A Purge in Pennsylvania

Strange are the ways of zealots. Iraq is in flames, global terrorism is on the rise, President Bush’s 9/11 alibi is in tatters, and yet one of the greatest threats to Bush’s hold on power comes at the moment from — of all things — a Republican congressman who is one of the president’s most loyal House allies.

The troublesome lawmaker is Rep. Pat Toomey of Pennsylvania, a conservative ideologue who’s running for Senate. He faces four-term incumbent Arlen Specter, one of the Senate’s most moderate Republicans, in next Tuesday’s GOP primary. It’s the only primary challenge to a Senate incumbent this year. In the past three months Toomey, 43, has managed to close a 20-point-plus lead and is now neck and neck with Specter, 74, a crusty former prosecutor who happens to be one of just three Jewish Republicans on Capitol Hill.

Bush faces a twofold danger. A Toomey win on Tuesday could drive moderate Republican voters in November to the Democratic candidate, Rep. Joe Hoeffel of suburban Philadelphia. That would threaten the GOP’s one-seat hold on the Senate. More than that, a defection of moderates could dash Bush’s own hopes of winning Pennsylvania, a key swing state that Al Gore carried by a hair in 2000.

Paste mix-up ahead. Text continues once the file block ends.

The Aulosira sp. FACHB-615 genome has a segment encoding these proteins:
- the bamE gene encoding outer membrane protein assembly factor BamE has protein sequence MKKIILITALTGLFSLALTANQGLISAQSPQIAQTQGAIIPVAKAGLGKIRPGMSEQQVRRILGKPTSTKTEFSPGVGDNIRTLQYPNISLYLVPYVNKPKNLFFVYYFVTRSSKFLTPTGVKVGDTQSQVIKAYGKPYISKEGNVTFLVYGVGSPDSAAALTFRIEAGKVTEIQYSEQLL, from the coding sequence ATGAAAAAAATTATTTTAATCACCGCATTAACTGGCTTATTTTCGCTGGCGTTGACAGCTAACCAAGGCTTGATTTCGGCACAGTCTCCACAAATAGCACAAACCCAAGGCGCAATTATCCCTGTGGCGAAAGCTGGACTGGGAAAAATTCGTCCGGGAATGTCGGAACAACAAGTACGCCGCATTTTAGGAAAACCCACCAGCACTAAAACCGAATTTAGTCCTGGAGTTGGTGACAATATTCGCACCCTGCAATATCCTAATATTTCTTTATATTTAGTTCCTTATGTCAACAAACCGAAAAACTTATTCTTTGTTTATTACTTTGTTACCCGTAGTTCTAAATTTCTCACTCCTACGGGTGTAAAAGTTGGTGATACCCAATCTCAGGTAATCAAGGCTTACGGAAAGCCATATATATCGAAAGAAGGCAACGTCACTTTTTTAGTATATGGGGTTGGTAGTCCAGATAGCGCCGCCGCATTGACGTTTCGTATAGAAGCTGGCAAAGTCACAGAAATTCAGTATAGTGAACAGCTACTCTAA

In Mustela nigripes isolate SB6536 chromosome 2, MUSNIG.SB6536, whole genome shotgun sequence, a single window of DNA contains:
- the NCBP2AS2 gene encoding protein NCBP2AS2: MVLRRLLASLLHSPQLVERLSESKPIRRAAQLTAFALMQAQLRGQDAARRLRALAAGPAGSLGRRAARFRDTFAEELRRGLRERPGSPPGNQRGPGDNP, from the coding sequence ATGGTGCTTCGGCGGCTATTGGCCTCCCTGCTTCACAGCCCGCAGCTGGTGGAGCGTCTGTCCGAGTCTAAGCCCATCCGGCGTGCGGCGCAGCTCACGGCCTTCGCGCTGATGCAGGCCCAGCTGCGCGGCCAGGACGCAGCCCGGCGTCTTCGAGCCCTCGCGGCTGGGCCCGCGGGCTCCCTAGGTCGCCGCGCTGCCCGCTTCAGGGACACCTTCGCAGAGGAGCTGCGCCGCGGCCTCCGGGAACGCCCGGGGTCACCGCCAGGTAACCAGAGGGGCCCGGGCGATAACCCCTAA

The reason for Toomey’s surge is a massive flood of political and financial support from right-wing activists around the country, who don’t like Specter’s moderate record on abortion, church-state separation, poverty and more. Mainstream Republican journals like the National Review and the Weekly Standard can barely conceal their distaste for the “liberal” Specter, who is repeatedly likened to Ted Kennedy.

The GOP establishment was slow to rouse itself, but now all the state’s congressional Republicans have endorsed Specter. Bush has campaigned with the senator twice. Still, the momentum appears to be with Toomey.

Given the stakes next fall, Democrats ought to be gloating. Oddly, they’re not. A parade of prominent liberals has, to the delight of Specter-bashers, lined up to support the incumbent, including Alan Dershowitz, 9/11 commissioner Richard Ben-Veniste and even George Soros. One union, the Transportation Communications International Union, actually asked its members to register as Republicans so they could vote for Specter in the primary.

Some of this is loyalty to a friend, but there’s a larger issue at stake. Conservative leaders openly declare that Specter is just the opening target in their jihad against Republican moderates. Next in line are Lincoln Chafee of Rhode Island, George Voinovich of Ohio and Olympia Snowe of Maine. If the far right succeeds in its larger goal of purging the GOP of its moderate wing, our national debate will only grow uglier and more poisonously divisive. All Americans, Democrat and Republican alike, will be the losers.

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A Purge in Pennsylvania

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